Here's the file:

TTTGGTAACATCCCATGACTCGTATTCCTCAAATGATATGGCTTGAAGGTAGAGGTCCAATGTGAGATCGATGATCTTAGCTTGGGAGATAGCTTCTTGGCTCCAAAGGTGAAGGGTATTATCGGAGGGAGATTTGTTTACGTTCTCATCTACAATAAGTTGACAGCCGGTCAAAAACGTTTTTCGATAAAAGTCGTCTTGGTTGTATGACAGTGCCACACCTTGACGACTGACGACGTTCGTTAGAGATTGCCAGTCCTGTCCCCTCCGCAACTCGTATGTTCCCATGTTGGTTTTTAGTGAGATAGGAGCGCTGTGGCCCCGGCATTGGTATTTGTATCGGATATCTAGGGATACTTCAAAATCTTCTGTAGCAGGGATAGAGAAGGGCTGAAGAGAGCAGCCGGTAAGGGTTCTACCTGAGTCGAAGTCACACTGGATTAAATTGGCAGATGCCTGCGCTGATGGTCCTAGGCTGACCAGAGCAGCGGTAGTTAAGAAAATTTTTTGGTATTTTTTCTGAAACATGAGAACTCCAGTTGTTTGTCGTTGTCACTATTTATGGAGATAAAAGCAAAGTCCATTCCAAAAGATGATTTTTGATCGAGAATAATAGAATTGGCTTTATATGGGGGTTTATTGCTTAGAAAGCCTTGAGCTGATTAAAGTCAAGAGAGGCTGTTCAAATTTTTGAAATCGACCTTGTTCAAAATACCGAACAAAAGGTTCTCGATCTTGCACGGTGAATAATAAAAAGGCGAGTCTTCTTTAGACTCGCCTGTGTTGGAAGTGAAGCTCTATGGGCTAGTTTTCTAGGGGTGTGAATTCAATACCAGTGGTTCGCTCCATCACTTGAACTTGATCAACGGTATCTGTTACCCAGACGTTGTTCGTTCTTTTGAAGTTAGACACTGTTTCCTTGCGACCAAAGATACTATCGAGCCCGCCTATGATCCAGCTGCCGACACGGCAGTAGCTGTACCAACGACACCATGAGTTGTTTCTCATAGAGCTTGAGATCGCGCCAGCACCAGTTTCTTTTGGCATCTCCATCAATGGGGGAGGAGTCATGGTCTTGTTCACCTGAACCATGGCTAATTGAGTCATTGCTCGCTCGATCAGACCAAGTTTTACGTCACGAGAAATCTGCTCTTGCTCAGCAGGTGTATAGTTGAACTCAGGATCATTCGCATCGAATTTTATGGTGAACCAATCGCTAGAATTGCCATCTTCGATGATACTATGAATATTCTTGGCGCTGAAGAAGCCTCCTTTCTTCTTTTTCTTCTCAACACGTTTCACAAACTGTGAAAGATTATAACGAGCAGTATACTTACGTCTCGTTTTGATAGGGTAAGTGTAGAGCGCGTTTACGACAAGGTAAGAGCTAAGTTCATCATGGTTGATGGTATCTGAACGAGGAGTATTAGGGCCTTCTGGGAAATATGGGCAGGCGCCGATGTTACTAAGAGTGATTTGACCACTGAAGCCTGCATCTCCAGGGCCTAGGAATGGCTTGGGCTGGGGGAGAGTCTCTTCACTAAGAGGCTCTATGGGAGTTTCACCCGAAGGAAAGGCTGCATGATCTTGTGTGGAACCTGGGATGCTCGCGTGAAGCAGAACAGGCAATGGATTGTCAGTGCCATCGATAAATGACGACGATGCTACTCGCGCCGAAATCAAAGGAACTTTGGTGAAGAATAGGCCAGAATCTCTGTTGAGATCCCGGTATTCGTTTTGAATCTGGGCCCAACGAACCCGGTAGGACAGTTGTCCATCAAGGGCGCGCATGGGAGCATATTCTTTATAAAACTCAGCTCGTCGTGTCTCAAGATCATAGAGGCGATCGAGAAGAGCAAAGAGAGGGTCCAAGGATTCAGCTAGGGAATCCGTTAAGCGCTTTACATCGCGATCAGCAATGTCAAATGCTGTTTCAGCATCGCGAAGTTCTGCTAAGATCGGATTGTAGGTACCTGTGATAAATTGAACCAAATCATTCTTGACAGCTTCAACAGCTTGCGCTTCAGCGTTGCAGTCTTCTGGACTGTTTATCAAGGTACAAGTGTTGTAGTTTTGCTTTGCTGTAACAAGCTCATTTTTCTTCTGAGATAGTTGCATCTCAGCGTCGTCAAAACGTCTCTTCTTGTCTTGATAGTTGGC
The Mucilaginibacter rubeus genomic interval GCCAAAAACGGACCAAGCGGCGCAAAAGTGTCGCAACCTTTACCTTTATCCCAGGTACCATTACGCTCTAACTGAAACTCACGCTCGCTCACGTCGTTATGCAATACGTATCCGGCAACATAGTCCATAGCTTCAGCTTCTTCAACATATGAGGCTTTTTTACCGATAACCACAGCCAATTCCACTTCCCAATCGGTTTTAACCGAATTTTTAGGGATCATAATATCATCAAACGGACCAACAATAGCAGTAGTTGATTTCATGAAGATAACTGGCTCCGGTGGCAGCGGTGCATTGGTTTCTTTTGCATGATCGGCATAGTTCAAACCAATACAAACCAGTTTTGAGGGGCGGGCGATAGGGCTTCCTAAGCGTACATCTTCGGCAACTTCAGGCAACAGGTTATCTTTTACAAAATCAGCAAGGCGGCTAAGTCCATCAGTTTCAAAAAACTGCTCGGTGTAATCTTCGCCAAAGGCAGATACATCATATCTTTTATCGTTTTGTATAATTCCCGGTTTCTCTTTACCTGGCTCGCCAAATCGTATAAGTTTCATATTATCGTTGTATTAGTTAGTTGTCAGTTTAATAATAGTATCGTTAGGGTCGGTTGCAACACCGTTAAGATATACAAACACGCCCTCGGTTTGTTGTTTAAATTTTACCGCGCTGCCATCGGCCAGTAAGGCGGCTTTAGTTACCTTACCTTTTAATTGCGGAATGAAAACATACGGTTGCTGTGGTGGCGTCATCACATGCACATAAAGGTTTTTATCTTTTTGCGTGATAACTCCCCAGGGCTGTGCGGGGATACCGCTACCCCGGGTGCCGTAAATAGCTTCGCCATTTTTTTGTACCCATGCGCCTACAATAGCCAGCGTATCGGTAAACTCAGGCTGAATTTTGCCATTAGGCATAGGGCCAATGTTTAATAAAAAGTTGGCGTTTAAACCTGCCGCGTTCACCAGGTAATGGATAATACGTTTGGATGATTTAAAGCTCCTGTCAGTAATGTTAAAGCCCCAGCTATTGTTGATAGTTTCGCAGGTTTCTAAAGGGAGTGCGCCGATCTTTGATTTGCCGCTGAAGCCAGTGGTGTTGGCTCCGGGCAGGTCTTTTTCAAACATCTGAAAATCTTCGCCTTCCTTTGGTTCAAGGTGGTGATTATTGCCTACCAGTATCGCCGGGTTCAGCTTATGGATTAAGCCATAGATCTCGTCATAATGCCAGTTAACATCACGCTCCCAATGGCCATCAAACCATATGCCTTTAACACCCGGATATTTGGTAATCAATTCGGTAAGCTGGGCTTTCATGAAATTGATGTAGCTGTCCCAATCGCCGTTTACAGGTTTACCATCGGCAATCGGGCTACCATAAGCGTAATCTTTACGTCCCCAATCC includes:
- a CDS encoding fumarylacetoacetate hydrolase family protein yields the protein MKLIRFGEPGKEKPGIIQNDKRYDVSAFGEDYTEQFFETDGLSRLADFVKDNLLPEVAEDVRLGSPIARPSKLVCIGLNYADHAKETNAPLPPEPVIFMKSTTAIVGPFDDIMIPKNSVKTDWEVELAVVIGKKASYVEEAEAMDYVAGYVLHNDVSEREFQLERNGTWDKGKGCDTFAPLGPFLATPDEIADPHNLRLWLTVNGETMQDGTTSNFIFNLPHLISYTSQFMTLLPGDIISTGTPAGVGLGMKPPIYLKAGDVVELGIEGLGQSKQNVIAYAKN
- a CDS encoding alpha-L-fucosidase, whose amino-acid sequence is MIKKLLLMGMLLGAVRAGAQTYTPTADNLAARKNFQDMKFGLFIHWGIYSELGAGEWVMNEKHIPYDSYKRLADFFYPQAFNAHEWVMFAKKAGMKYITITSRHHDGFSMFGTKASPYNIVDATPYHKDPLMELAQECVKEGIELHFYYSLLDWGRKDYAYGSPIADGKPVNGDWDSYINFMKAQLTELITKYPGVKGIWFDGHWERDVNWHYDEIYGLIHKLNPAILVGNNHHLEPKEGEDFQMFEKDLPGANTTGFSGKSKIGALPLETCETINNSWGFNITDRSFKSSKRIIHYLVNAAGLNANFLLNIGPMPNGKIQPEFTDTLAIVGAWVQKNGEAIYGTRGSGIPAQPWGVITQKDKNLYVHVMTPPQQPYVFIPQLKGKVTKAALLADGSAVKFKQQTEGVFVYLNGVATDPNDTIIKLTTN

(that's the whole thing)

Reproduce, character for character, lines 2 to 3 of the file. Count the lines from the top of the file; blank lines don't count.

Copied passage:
The Mucilaginibacter rubeus genomic interval GCCAAAAACGGACCAAGCGGCGCAAAAGTGTCGCAACCTTTACCTTTATCCCAGGTACCATTACGCTCTAACTGAAACTCACGCTCGCTCACGTCGTTATGCAATACGTATCCGGCAACATAGTCCATAGCTTCAGCTTCTTCAACATATGAGGCTTTTTTACCGATAACCACAGCCAATTCCACTTCCCAATCGGTTTTAACCGAATTTTTAGGGATCATAATATCATCAAACGGACCAACAATAGCAGTAGTTGATTTCATGAAGATAACTGGCTCCGGTGGCAGCGGTGCATTGGTTTCTTTTGCATGATCGGCATAGTTCAAACCAATACAAACCAGTTTTGAGGGGCGGGCGATAGGGCTTCCTAAGCGTACATCTTCGGCAACTTCAGGCAACAGGTTATCTTTTACAAAATCAGCAAGGCGGCTAAGTCCATCAGTTTCAAAAAACTGCTCGGTGTAATCTTCGCCAAAGGCAGATACATCATATCTTTTATCGTTTTGTATAATTCCCGGTTTCTCTTTACCTGGCTCGCCAAATCGTATAAGTTTCATATTATCGTTGTATTAGTTAGTTGTCAGTTTAATAATAGTATCGTTAGGGTCGGTTGCAACACCGTTAAGATATACAAACACGCCCTCGGTTTGTTGTTTAAATTTTACCGCGCTGCCATCGGCCAGTAAGGCGGCTTTAGTTACCTTACCTTTTAATTGCGGAATGAAAACATACGGTTGCTGTGGTGGCGTCATCACATGCACATAAAGGTTTTTATCTTTTTGCGTGATAACTCCCCAGGGCTGTGCGGGGATACCGCTACCCCGGGTGCCGTAAATAGCTTCGCCATTTTTTTGTACCCATGCGCCTACAATAGCCAGCGTATCGGTAAACTCAGGCTGAATTTTGCCATTAGGCATAGGGCCAATGTTTAATAAAAAGTTGGCGTTTAAACCTGCCGCGTTCACCAGGTAATGGATAATACGTTTGGATGATTTAAAGCTCCTGTCAGTAATGTTAAAGCCCCAGCTATTGTTGATAGTTTCGCAGGTTTCTAAAGGGAGTGCGCCGATCTTTGATTTGCCGCTGAAGCCAGTGGTGTTGGCTCCGGGCAGGTCTTTTTCAAACATCTGAAAATCTTCGCCTTCCTTTGGTTCAAGGTGGTGATTATTGCCTACCAGTATCGCCGGGTTCAGCTTATGGATTAAGCCATAGATCTCGTCATAATGCCAGTTAACATCACGCTCCCAATGGCCATCAAACCATATGCCTTTAACACCCGGATATTTGGTAATCAATTCGGTAAGCTGGGCTTTCATGAAATTGATGTAGCTGTCCCAATCGCCGTTTACAGGTTTACCATCGGCAATCGGGCTACCATAAGCGTAATCTTTACGTCCCCAATCC includes:
- a CDS encoding fumarylacetoacetate hydrolase family protein yields the protein MKLIRFGEPGKEKPGIIQNDKRYDVSAFGEDYTEQFFETDGLSRLADFVKDNLLPEVAEDVRLGSPIARPSKLVCIGLNYADHAKETNAPLPPEPVIFMKSTTAIVGPFDDIMIPKNSVKTDWEVELAVVIGKKASYVEEAEAMDYVAGYVLHNDVSEREFQLERNGTWDKGKGCDTFAPLGPFLATPDEIADPHNLRLWLTVNGETMQDGTTSNFIFNLPHLISYTSQFMTLLPGDIISTGTPAGVGLGMKPPIYLKAGDVVELGIEGLGQSKQNVIAYAKN